I apologize for being behind in returning to our Da Vinci Code series. I spoke on the subject at Sovereign Grace Baptist Church this weekend, and will be speaking at various churches in the Phoenix area on it between now and next May. Sadly, in most churches, almost no one is aware of what is coming our way with this film as far as its “anti-evangelistic” impact.
In our previous segment we began looking at the claims Brown makes concerning the alleged plot by Constantine to create an entirely new religion by fusing Christianity with paganism. To use a direct quote, “Historians still marvel at the brilliance with which Constantine converted the sun-worshipping pagans to Christianity. By fusing pagan symbols, dates, and rituals into the growing Christian tradition, he created a kind of hybrid religion that was acceptable to both parties.” (232) He then adds this outrageous statement, “Nothing in Christianity is original.”
Especially around the holidays we hear pretty much the same drumbeat. I had to chuckle as I checked my RSS feed just this evening and found Jason Engwer posting the beginning of what looks like a fascinating series on the issue of Christmas (link here). One of the points noted by Engwer is that while the Roman holiday was established in AD 274 (at the height of empire-wide persecution of Christianity) there are references to the date in Christian writings relevant to the birth of Christ that pre-date both the establishment of the celebration as well as Constantine himself. “Julius Africanus, however, argues in his Chronicle (A.D. 221) for a date in the winter, December 25.” (in Everett Ferguson, editor, Encyclopedia of Early Christianity, [New York: Garland Publishing, Inc., 1999], p. 251) Engwer notes. No matter what else we might say, laying this one on Constantine once again flies in the face of all historical inquiry.
But beyond this, the fact of the matter is that Constantine simply never had this kind of power, and history does not give us any reason to believe Browns’ fanciful claims. The idea that Christians would simply roll over and allow the Roman Emperor to completely re-vamp their entire faith, from their faith in the nature of Christ to their worship, etc., is beyond ridiculous. The fact of the matter is that while the Constantinian era had great and far-reaching ramifications down the line in church history (especially relating to the development of sacralism, the “state church” concept), those ramifications could not have been foreseen by anyone at the time of Nicea, let alone were they part of some massive conspiracy. Further, they took a great deal of time to develop. It wasn’t as nice and simple as Brown would like to say: you don’t make the kinds of changes Brown lays at Constantine’s feet in the time frame Constantine had to make them. Things moved just a little bit slower back then.
But there is something else to remember here. If it was, in fact, Constantine’s desire to create a new religion with a newly divine Savior (as we will see), he failed miserably. He died in AD 337, and during the twelve years after Nicea he surely not carry out all the fanciful things Brown suggests. What is more, the “Arian Resurgence” that took place after the Council of Nicea gives the lie to the entirety of Brown’s thesis. As I noted a number of years ago in an article for the CRI Journal:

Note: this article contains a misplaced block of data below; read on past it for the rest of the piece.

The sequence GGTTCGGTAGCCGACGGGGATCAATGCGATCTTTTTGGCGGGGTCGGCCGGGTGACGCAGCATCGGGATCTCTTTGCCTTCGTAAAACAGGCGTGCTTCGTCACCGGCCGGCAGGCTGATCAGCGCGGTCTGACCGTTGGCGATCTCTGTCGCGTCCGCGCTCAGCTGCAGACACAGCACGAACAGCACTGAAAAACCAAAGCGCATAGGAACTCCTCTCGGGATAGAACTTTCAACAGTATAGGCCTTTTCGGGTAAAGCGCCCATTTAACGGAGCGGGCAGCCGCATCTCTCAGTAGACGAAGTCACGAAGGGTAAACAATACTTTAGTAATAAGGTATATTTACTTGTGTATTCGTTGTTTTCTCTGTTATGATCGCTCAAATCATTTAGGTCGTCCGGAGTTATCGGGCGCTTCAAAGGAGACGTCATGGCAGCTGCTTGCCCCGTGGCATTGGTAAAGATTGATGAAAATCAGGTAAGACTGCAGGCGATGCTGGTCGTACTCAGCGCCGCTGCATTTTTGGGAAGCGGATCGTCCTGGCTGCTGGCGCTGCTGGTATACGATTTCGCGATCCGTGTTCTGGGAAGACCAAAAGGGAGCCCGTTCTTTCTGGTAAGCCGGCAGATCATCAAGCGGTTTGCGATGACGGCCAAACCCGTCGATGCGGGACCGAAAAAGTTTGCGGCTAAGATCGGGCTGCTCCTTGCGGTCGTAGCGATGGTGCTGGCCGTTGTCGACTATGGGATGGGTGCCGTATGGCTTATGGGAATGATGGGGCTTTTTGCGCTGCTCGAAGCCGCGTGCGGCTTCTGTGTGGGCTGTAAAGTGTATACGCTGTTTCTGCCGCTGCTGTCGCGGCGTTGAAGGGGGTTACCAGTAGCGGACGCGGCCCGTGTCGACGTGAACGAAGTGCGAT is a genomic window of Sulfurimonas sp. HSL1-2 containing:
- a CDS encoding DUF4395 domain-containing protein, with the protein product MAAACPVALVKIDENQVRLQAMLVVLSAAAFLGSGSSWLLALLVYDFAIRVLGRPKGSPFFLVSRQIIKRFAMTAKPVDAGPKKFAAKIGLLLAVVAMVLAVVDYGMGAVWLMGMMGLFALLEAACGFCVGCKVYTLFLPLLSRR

For nearly six decades after the Council of Nicæa, Arianism reigned supreme in the Empire. Primarily through the force of political power, Arian sympathizers soon took to undoing the condemnation of Arius and his theology. Eusebius of Nicomedia and others poured themselves into the task of overturning Nicæa, and for a number of decades, it looked as if they would succeed. Constantine adopted a compromising position under the influence of various sources, including Eusebius of Caesarea and a politically-worded “confession” from Arius. In point of fact, Constantine had little stock in the definition of Nicæa itself: he was a politician to the last. Upon his death, Constantius, his second son, ruled in the East, and he gave great aid and comfort to Arianism. United by their rejection of the homoousion, semi-Arians and Arians worked hand in hand to unseat a common enemy, almost always proceeding with political power on their side.
Under Constantius council after council met in this location or that. So drastic was the activity that one commentator wrote of that time that “The highways were covered with galloping bishops.” Most importantly, councils meeting at Ariminum, Seleucia, and Sirmium, presented Arian and semi-Arian creeds, and very few are the names that can be listed who were not coerced to subscribe to them. Even Liberius, bishop of Rome, having been banished from his place, and longing to return, was persuaded to give in and compromise on the matter.
During the course of the decades following Nicæa, Athanasius, having become bishop of Alexandria shortly after the council, was removed from his place five times, once by force of 5000 soldiers coming in the front door while he made haste out the back! Hosius, now nearly 100 years old, was likewise forced by Imperial threats to compromise and give place to Arian ideas. At the end of the sixth decade of the century, to any eye that could not see the future, it looked as if Nicæa had been defeated. Jerome would later describe this moment in history as the time when “The whole world groaned and was astonished to find itself Arian.”
How could all of this be, if, in fact, the assertions of Brown are correct? But, of course, this is hardly a fair fight: we are using the facts of history, Brown has nothing but his wild-eyed “fiction based upon fact.” But we have only just begun….